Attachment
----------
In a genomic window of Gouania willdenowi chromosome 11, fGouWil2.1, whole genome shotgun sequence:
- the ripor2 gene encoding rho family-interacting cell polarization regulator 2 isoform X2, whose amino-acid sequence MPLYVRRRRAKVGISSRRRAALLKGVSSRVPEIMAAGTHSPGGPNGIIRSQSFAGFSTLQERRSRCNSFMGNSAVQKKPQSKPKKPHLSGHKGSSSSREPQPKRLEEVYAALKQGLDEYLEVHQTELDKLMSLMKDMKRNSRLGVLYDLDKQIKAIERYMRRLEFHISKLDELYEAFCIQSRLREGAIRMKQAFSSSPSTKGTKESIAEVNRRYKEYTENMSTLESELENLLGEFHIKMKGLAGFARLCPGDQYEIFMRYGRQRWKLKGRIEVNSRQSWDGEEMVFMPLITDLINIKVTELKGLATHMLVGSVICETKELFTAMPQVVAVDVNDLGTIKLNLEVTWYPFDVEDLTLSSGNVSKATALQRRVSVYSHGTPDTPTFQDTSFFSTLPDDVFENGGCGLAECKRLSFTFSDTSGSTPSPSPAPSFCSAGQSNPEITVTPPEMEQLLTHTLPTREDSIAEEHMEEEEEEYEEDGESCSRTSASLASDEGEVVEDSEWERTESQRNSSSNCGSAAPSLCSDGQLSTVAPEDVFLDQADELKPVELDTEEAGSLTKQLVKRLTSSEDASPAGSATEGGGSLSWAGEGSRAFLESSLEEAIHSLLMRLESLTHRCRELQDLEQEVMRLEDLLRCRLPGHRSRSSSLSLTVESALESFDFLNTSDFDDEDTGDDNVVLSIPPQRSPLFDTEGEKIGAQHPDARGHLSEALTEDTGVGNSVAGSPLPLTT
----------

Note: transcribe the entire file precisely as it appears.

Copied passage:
In a genomic window of Gouania willdenowi chromosome 11, fGouWil2.1, whole genome shotgun sequence:
- the ripor2 gene encoding rho family-interacting cell polarization regulator 2 isoform X2, whose amino-acid sequence MPLYVRRRRAKVGISSRRRAALLKGVSSRVPEIMAAGTHSPGGPNGIIRSQSFAGFSTLQERRSRCNSFMGNSAVQKKPQSKPKKPHLSGHKGSSSSREPQPKRLEEVYAALKQGLDEYLEVHQTELDKLMSLMKDMKRNSRLGVLYDLDKQIKAIERYMRRLEFHISKLDELYEAFCIQSRLREGAIRMKQAFSSSPSTKGTKESIAEVNRRYKEYTENMSTLESELENLLGEFHIKMKGLAGFARLCPGDQYEIFMRYGRQRWKLKGRIEVNSRQSWDGEEMVFMPLITDLINIKVTELKGLATHMLVGSVICETKELFTAMPQVVAVDVNDLGTIKLNLEVTWYPFDVEDLTLSSGNVSKATALQRRVSVYSHGTPDTPTFQDTSFFSTLPDDVFENGGCGLAECKRLSFTFSDTSGSTPSPSPAPSFCSAGQSNPEITVTPPEMEQLLTHTLPTREDSIAEEHMEEEEEEYEEDGESCSRTSASLASDEGEVVEDSEWERTESQRNSSSNCGSAAPSLCSDGQLSTVAPEDVFLDQADELKPVELDTEEAGSLTKQLVKRLTSSEDASPAGSATEGGGSLSWAGEGSRAFLESSLEEAIHSLLMRLESLTHRCRELQDLEQEVMRLEDLLRCRLPGHRSRSSSLSLTVESALESFDFLNTSDFDDEDTGDDNVVLSIPPQRSPLFDTEGEKIGAQHPDARGHLSEALTEDTGVGNSVAGSPLPLTT